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First doses of experimental Ebola vaccine arrive DRC

The first 4,000 doses of experimental vaccine provided by the World Health Organisation (WHO) to combat against the Ebola outbreak arrived on Wednesday, May 16, 2018 in Kinshasa, the capital city of the Democratic Republic of Congo (DRC).

Orly Ilunga

Orly Ilunga, the Congolese Minister of Health

Orly Ilunga, the Congolese Minister of Health, who received the vaccine in Kinshasa, indicated that the batch received from WHO would be stored first in the laboratory of the National Institute of Biomedical Research in Kinshasa, before being transported to the health zone of Bikoro, in the province of Equateur in the north-west of the country.

According to the Ministry of Health, a vaccination campaign is planned for this week to raise awareness about this vaccination, which will be tested for the first time in the DRC.

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During his visit to Kinshasa last Saturday, Tedros Adhanom Ghebreyesus, Director General of the WHO, met with the President of the DRC, Jospeh Kabila, who officially authorised the use of this vaccine against the Ebola virus in his country.

According to the latest WHO statistic, 32 cases (two confirmed cases, 18 probable and 12 suspects), including 18 deaths, confirmed Ebola death, were recorded between April 4 and May 9 in Bikoro.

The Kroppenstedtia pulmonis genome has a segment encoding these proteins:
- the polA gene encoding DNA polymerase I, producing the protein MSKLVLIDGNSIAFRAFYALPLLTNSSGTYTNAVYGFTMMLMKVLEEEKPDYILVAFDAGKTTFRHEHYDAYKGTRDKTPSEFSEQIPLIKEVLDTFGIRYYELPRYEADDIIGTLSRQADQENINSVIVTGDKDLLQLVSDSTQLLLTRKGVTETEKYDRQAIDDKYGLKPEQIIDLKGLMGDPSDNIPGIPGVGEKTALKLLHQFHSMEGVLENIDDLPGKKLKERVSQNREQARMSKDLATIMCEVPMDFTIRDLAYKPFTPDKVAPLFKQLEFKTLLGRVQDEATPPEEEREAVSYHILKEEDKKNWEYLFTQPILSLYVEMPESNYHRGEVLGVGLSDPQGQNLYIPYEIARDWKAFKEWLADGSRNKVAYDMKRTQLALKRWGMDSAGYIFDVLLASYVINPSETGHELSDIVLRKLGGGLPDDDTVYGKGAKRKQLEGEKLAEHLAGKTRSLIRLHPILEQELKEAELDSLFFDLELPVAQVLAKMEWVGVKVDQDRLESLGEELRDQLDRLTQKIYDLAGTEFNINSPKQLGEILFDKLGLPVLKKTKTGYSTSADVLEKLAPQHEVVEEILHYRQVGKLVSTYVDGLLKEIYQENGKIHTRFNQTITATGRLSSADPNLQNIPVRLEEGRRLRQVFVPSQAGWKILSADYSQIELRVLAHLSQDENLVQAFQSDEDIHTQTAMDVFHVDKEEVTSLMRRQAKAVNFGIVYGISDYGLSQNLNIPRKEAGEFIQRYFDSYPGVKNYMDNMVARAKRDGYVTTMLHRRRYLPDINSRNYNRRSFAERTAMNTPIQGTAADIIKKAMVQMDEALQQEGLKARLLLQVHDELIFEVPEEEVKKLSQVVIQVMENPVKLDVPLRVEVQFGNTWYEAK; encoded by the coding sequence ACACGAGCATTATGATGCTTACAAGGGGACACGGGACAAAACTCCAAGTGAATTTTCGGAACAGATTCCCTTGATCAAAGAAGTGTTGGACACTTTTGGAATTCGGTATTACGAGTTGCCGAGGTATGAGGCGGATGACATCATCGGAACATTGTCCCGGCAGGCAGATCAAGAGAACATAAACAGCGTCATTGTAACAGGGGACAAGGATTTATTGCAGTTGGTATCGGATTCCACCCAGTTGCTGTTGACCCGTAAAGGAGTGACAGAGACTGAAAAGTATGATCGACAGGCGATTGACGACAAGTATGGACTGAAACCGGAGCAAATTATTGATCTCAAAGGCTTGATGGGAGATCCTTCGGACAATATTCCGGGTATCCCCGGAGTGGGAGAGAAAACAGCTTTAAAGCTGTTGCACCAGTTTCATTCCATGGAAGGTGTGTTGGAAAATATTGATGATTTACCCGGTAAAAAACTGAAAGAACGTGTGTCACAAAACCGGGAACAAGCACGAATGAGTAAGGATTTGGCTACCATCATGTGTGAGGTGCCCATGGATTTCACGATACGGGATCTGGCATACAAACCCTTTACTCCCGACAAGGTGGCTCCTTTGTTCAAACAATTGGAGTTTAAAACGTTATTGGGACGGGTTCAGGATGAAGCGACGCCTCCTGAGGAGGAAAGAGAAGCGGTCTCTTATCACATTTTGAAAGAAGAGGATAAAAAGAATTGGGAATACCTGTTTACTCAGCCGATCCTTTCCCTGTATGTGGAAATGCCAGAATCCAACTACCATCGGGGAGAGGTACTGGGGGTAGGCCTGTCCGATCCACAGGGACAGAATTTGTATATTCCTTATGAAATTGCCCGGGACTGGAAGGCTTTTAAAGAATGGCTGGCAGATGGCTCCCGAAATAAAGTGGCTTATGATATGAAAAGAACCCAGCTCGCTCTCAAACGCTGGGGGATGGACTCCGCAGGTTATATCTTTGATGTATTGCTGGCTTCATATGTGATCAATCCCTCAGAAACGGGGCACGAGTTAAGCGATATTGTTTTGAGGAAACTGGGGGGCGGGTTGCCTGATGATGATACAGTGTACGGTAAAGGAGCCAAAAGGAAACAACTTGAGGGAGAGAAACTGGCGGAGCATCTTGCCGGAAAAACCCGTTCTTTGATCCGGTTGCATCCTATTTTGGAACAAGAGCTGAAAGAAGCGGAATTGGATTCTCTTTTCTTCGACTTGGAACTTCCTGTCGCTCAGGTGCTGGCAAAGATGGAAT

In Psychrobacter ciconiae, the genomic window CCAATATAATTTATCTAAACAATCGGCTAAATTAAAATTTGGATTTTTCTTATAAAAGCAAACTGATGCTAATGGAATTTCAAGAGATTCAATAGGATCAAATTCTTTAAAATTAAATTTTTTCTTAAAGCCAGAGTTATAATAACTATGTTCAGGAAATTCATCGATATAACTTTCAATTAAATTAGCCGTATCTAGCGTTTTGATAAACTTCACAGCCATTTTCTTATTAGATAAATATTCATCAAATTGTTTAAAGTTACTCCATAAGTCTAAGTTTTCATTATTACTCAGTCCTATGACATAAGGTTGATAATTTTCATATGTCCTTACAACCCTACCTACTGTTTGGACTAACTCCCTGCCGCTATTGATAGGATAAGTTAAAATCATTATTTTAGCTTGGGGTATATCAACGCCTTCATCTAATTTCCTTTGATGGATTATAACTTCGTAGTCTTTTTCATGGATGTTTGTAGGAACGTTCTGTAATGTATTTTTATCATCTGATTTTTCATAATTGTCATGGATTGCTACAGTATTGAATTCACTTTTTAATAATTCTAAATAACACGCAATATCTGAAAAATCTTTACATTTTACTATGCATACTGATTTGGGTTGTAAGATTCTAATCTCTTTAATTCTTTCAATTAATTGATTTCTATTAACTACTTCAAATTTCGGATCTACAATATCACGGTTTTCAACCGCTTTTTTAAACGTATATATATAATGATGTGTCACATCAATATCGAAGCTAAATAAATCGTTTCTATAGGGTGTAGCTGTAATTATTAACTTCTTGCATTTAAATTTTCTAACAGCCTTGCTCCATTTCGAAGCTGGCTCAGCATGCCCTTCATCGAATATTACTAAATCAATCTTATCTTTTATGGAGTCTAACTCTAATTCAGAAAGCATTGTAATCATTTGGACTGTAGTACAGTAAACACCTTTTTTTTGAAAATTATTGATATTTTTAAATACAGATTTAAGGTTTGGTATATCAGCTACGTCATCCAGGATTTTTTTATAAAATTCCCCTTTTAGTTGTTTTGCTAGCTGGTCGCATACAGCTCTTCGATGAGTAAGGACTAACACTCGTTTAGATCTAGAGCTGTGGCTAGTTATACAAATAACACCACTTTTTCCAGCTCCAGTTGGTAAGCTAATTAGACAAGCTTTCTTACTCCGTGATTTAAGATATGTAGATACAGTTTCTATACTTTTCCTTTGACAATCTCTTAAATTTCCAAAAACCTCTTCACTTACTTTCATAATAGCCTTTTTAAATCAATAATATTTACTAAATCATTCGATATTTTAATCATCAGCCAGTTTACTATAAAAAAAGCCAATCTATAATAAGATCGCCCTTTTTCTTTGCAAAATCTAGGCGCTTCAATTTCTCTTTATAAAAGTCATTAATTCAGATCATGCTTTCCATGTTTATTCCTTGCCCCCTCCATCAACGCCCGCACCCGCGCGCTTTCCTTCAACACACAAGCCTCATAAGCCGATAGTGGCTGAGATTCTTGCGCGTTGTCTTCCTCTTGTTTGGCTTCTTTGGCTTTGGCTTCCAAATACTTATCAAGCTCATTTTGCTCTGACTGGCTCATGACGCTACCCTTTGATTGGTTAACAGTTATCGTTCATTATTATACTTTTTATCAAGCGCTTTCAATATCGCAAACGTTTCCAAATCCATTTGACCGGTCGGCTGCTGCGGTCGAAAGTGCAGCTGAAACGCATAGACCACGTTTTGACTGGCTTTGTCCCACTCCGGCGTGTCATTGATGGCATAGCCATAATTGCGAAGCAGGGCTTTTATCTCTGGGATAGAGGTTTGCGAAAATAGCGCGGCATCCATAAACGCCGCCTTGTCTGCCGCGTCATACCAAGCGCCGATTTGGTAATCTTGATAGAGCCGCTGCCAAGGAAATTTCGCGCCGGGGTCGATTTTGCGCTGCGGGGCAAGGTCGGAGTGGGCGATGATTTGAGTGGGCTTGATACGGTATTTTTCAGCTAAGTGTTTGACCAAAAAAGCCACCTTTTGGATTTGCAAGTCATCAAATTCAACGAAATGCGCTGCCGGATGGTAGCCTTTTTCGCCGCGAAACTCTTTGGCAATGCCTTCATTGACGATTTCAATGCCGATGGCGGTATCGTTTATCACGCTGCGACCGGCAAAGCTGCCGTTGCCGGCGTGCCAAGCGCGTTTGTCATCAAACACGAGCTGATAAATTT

NAN reports that the WHO on Monday gave the go-ahead to officials in the DRC to import and use an experimental Ebola vaccine in the country.

WHO Director-General, Tedros Adhanom Ghebreyesus, said: “We have agreement, registration, plus import permit, everything formally agreed already.

“All is ready now to really use it.”

The vaccine, developed by Merck in 2016, has proven safe and effective in human trials, but it is still experimental as it does not yet have a licence.

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It must be kept at -60 to -80 degrees Celsius (-76°F to -112°F), creating huge logistical challenges.

The shot, which was tested in Guinea in 2015 at the end of a vast Ebola outbreak in West Africa, is designed for use in a so-called “ring vaccination” approach.

This would mean that when a new Ebola case is diagnosed, all people who might have been in recent contact with them are traced and vaccinated to try and prevent the disease’s spread.

The WHO said 393 people who identified as contacts of Ebola patients were being followed up.

Tedros travelled to Congo over the weekend and flew to the remote area, still only accessible by motorbike or helicopter, where the deadly haemorrhagic disease has broken out.

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“Being there is very, very important. If a general cannot be with its troops in the front line it’s not a general,” he said.

“And the second thing is, associated with Ebola there is stigma. We have to go and show that that should really stop. And if there is risk, my life is not better than anyone.”

He praised the Congolese government, including President Joseph Kabila whom he met during his trip.

Information about the outbreak in Bikoro, Iboko and Wangata in Equateur province was still limited, the WHO said, but at present the outbreak does not meet the criteria for declaring a “public health event of international concern”, which would trigger the formation of an emergency WHO committee.

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